Fact Check: Merriam-Webster Did NOT Change Definition Of 'Anti-Vaxxer' To Include Section About Mandates -- It Was Already There

Fact Check

  • by: Christiana Dillard
Fact Check: Merriam-Webster Did NOT Change Definition Of 'Anti-Vaxxer' To Include Section About Mandates -- It Was Already There Before COVID

Did Merriam-Webster change the definition of "anti-vaxxer" during the COVID-19 pandemic to include a section about opposing vaccine mandates? No, that's not true: The section discussing opposition to vaccine mandates has been included in the Merriam-Webster definition of "anti-vaxxer" since at least 2018.

The claim appeared in a Facebook post (archived here) on December 7, 2021. It included a screenshot of the Merriam-Webster definition of "anti-vaxxer" (archived here). The definition was "a person who opposes the use of vaccines or regulations mandating vaccination." The caption of the post read:

None of us were 'anti-vaxxers' until they literally changed the definition to include those who 'oppose the use of... regulations mandating vaccination.'

The most Orwellian thing to happen during this pandemic is the real-time altering of definitions to gaslight the world.

This is what the post looked like on Facebook on December 8, 2021:

Facebook screenshot

(Source: Facebook screenshot taken on Wed Dec 8 16:15 2021 UTC)

Although phrased differently, the Merriam-Webster definition of "anti-vaxxer" has included a portion discussing opposition to the regulation of vaccines since at least 2018, before the emergence of the novel coronavirus SARS-CoV-2 and COVID-19, the disease that results from the virus. This archived definition of "anti-vaxxer" from 2018 defines the word as "a person who opposes vaccination or laws that mandate vaccination." A screenshot of this definition is included below:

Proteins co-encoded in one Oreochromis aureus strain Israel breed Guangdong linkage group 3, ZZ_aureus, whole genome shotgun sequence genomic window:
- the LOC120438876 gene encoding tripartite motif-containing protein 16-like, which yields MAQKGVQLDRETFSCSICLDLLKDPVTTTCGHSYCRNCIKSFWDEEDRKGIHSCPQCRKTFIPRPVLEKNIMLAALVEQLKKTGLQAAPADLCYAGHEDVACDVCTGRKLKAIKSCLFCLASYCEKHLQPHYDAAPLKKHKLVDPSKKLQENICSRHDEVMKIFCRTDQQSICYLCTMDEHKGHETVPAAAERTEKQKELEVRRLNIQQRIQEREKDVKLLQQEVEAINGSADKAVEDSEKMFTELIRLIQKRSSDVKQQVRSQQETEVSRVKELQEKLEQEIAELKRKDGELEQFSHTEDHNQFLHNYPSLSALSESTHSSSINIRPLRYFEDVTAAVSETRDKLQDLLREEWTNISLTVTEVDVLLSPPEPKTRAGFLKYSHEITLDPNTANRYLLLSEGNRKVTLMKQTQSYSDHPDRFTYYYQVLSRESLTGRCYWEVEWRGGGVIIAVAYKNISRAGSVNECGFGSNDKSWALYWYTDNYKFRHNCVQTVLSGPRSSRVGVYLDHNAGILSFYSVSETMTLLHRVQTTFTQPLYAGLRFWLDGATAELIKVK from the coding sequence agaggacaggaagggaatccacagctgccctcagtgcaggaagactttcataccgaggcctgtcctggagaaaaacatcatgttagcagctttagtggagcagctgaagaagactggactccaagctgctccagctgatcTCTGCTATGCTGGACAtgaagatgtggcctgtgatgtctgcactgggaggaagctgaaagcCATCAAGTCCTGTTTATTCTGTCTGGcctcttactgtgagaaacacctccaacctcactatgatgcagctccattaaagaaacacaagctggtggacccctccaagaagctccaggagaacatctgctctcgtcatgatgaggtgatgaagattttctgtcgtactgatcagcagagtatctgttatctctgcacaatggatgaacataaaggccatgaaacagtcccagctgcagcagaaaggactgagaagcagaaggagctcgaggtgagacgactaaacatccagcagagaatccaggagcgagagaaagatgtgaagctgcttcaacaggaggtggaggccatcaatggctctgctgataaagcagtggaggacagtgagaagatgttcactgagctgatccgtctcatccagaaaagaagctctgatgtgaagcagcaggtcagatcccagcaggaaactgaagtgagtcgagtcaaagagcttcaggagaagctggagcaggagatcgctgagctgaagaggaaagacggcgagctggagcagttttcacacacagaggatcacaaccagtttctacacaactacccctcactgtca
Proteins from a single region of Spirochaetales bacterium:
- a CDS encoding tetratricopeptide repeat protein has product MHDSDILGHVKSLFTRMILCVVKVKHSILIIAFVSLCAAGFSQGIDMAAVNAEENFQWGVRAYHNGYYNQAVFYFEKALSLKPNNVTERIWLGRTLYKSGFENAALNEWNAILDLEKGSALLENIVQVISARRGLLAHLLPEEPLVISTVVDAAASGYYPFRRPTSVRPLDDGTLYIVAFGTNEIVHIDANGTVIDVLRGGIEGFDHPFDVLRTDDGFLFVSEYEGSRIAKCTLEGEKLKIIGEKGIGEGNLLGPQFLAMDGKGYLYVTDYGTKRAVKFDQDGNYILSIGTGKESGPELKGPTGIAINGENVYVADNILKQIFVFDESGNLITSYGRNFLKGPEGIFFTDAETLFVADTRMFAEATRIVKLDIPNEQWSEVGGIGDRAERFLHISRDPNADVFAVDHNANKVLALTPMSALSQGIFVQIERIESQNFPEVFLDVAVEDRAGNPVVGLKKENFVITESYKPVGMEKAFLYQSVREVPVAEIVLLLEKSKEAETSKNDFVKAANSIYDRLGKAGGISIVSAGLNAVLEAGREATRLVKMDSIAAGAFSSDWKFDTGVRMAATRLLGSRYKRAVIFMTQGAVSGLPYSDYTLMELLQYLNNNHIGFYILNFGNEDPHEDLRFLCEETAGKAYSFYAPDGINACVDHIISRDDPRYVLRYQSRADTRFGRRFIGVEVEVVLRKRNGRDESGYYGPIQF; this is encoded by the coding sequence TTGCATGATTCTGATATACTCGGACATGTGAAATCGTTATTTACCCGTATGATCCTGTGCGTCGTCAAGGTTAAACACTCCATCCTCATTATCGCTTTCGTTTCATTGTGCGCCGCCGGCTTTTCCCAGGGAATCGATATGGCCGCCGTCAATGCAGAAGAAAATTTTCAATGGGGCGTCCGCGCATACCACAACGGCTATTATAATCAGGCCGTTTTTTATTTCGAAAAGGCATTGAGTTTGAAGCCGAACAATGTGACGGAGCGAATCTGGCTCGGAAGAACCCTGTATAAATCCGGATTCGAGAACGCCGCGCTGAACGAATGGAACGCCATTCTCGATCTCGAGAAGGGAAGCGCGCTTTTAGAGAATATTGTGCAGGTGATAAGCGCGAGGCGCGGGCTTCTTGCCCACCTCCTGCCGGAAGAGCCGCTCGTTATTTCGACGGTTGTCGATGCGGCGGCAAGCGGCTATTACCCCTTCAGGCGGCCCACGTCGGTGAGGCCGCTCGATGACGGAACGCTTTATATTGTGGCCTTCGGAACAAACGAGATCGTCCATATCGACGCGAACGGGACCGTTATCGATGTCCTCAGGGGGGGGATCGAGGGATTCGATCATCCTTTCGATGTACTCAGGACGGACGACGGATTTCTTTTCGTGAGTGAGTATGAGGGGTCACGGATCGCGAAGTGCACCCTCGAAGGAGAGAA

anti-vaxxer 2018 def.png

(Source: Merriam-Webster screenshot taken on Wed Dec 8 15:53 2021 UTC)

Lead Stories previously debunked a claim stating that Merriam-Webster changed the definition of "vaccine" to remove a previous portion that mentioned "immunity" due to the controversy over COVID-19 vaccines. However, the portion involving "immunity" was just rephrased. That fact check can be found here.

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Lead Stories is working with the CoronaVirusFacts/DatosCoronaVirus Alliance, a coalition of more than 100 fact-checkers who are fighting misinformation related to the COVID-19 pandemic. Learn more about the alliance here.


  Christiana Dillard

Christiana Dillard is a former news writer for Temple University’s Lew Klein College of Media and Communication. She received her undergraduate degree in English Writing from the University of Pittsburgh. She has been a freelance writer for several organizations including the Pittsburgh Black Media Federation, Pitt Magazine, and The Heinz Endowments. When she’s not producing or studying media she’s binging it, watching YouTube videos or any interesting series she can find on streaming services.

Read more about or contact Christiana Dillard

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